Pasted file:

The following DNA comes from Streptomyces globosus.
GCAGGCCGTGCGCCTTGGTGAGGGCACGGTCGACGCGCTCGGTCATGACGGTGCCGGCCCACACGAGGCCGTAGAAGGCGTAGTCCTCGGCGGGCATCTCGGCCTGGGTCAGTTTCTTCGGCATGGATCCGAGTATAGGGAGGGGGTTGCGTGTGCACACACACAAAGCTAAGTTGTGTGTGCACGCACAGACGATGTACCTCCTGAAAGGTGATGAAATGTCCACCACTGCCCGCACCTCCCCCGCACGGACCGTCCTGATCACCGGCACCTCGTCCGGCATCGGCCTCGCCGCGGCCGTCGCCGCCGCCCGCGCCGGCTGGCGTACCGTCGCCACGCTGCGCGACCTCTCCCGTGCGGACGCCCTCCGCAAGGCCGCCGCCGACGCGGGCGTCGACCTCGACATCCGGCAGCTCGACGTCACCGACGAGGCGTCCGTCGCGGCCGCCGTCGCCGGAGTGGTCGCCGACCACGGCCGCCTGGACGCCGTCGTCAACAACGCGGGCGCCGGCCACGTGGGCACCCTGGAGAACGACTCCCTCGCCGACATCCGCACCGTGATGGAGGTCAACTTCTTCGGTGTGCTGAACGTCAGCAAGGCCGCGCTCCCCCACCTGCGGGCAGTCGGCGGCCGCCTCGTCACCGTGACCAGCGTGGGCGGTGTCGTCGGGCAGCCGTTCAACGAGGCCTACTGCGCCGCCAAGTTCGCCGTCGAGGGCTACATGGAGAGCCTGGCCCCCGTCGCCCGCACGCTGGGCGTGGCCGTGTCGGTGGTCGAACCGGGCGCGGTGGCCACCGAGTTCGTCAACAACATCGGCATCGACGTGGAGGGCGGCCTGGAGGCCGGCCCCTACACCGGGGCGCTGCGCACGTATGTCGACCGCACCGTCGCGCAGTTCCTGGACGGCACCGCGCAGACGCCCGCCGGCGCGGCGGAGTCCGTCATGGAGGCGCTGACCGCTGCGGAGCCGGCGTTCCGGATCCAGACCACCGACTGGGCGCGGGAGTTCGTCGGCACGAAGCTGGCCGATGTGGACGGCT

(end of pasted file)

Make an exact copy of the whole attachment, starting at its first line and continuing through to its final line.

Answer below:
The following DNA comes from Streptomyces globosus.
GCAGGCCGTGCGCCTTGGTGAGGGCACGGTCGACGCGCTCGGTCATGACGGTGCCGGCCCACACGAGGCCGTAGAAGGCGTAGTCCTCGGCGGGCATCTCGGCCTGGGTCAGTTTCTTCGGCATGGATCCGAGTATAGGGAGGGGGTTGCGTGTGCACACACACAAAGCTAAGTTGTGTGTGCACGCACAGACGATGTACCTCCTGAAAGGTGATGAAATGTCCACCACTGCCCGCACCTCCCCCGCACGGACCGTCCTGATCACCGGCACCTCGTCCGGCATCGGCCTCGCCGCGGCCGTCGCCGCCGCCCGCGCCGGCTGGCGTACCGTCGCCACGCTGCGCGACCTCTCCCGTGCGGACGCCCTCCGCAAGGCCGCCGCCGACGCGGGCGTCGACCTCGACATCCGGCAGCTCGACGTCACCGACGAGGCGTCCGTCGCGGCCGCCGTCGCCGGAGTGGTCGCCGACCACGGCCGCCTGGACGCCGTCGTCAACAACGCGGGCGCCGGCCACGTGGGCACCCTGGAGAACGACTCCCTCGCCGACATCCGCACCGTGATGGAGGTCAACTTCTTCGGTGTGCTGAACGTCAGCAAGGCCGCGCTCCCCCACCTGCGGGCAGTCGGCGGCCGCCTCGTCACCGTGACCAGCGTGGGCGGTGTCGTCGGGCAGCCGTTCAACGAGGCCTACTGCGCCGCCAAGTTCGCCGTCGAGGGCTACATGGAGAGCCTGGCCCCCGTCGCCCGCACGCTGGGCGTGGCCGTGTCGGTGGTCGAACCGGGCGCGGTGGCCACCGAGTTCGTCAACAACATCGGCATCGACGTGGAGGGCGGCCTGGAGGCCGGCCCCTACACCGGGGCGCTGCGCACGTATGTCGACCGCACCGTCGCGCAGTTCCTGGACGGCACCGCGCAGACGCCCGCCGGCGCGGCGGAGTCCGTCATGGAGGCGCTGACCGCTGCGGAGCCGGCGTTCCGGATCCAGACCACCGACTGGGCGCGGGAGTTCGTCGGCACGAAGCTGGCCGATGTGGACGGCT